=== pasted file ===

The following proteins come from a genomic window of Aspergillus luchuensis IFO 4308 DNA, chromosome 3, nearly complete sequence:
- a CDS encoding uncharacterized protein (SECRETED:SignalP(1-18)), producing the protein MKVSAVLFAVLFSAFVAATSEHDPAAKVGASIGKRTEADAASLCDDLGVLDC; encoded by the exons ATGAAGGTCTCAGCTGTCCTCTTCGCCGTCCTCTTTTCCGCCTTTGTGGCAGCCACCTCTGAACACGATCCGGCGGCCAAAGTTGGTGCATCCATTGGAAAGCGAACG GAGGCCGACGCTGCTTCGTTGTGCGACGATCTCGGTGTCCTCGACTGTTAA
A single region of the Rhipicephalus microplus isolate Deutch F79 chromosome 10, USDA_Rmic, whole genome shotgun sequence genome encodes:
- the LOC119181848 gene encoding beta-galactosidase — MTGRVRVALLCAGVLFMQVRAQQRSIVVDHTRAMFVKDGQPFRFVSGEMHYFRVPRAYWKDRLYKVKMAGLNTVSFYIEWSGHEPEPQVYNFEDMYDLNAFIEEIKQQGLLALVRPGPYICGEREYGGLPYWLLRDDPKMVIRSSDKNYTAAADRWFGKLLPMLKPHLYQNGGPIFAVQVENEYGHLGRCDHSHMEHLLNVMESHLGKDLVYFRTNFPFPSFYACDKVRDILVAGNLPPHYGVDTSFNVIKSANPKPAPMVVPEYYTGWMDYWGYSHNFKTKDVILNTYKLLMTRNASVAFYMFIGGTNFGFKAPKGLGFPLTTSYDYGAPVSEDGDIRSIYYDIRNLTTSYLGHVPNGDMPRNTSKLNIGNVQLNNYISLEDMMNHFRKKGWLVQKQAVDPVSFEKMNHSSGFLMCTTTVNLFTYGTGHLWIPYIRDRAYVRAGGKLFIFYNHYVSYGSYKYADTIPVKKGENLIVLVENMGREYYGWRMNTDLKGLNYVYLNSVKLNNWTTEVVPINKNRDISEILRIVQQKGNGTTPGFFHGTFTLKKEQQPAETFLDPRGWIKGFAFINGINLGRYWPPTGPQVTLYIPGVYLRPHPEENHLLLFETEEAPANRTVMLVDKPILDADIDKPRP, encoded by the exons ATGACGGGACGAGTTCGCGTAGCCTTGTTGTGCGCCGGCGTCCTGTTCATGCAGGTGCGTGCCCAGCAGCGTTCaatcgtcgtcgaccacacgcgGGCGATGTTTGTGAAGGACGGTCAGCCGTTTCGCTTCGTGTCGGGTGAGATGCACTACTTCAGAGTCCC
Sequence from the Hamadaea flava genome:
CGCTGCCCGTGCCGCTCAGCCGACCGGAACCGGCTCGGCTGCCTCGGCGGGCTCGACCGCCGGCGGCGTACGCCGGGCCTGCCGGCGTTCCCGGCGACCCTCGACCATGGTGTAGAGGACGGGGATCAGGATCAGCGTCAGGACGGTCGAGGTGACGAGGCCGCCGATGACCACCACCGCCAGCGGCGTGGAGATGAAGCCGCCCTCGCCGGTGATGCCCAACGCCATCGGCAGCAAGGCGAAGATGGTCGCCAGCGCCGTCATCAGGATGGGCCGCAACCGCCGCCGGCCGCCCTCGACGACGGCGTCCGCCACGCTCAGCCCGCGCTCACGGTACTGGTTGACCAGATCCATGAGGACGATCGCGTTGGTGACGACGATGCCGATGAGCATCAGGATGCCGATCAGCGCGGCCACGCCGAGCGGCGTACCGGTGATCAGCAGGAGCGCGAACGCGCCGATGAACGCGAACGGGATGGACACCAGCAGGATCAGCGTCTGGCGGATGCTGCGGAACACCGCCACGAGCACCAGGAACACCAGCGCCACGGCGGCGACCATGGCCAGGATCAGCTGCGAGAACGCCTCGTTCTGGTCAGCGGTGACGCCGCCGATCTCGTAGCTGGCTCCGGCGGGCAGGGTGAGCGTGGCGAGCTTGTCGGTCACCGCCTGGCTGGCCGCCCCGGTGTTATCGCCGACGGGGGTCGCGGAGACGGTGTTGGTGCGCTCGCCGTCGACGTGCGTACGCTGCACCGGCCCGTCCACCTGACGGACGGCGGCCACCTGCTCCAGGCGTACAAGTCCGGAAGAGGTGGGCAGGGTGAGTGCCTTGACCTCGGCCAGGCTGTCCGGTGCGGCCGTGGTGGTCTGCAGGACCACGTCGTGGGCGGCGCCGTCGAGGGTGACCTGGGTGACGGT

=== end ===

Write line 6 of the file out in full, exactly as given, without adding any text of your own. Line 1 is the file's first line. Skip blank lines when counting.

CGCTGCCCGTGCCGCTCAGCCGACCGGAACCGGCTCGGCTGCCTCGGCGGGCTCGACCGCCGGCGGCGTACGCCGGGCCTGCCGGCGTTCCCGGCGACCCTCGACCATGGTGTAGAGGACGGGGATCAGGATCAGCGTCAGGACGGTCGAGGTGACGAGGCCGCCGATGACCACCACCGCCAGCGGCGTGGAGATGAAGCCGCCCTCGCCGGTGATGCCCAACGCCATCGGCAGCAAGGCGAAGATGGTCGCCAGCGCCGTCATCAGGATGGGCCGCAACCGCCGCCGGCCGCCCTCGACGACGGCGTCCGCCACGCTCAGCCCGCGCTCACGGTACTGGTTGACCAGATCCATGAGGACGATCGCGTTGGTGACGACGATGCCGATGAGCATCAGGATGCCGATCAGCGCGGCCACGCCGAGCGGCGTACCGGTGATCAGCAGGAGCGCGAACGCGCCGATGAACGCGAACGGGATGGACACCAGCAGGATCAGCGTCTGGCGGATGCTGCGGAACACCGCCACGAGCACCAGGAACACCAGCGCCACGGCGGCGACCATGGCCAGGATCAGCTGCGAGAACGCCTCGTTCTGGTCAGCGGTGACGCCGCCGATCTCGTAGCTGGCTCCGGCGGGCAGGGTGAGCGTGGCGAGCTTGTCGGTCACCGCCTGGCTGGCCGCCCCGGTGTTATCGCCGACGGGGGTCGCGGAGACGGTGTTGGTGCGCTCGCCGTCGACGTGCGTACGCTGCACCGGCCCGTCCACCTGACGGACGGCGGCCACCTGCTCCAGGCGTACAAGTCCGGAAGAGGTGGGCAGGGTGAGTGCCTTGACCTCGGCCAGGCTGTCCGGTGCGGCCGTGGTGGTCTGCAGGACCACGTCGTGGGCGGCGCCGTCGAGGGTGACCTGGGTGACGGT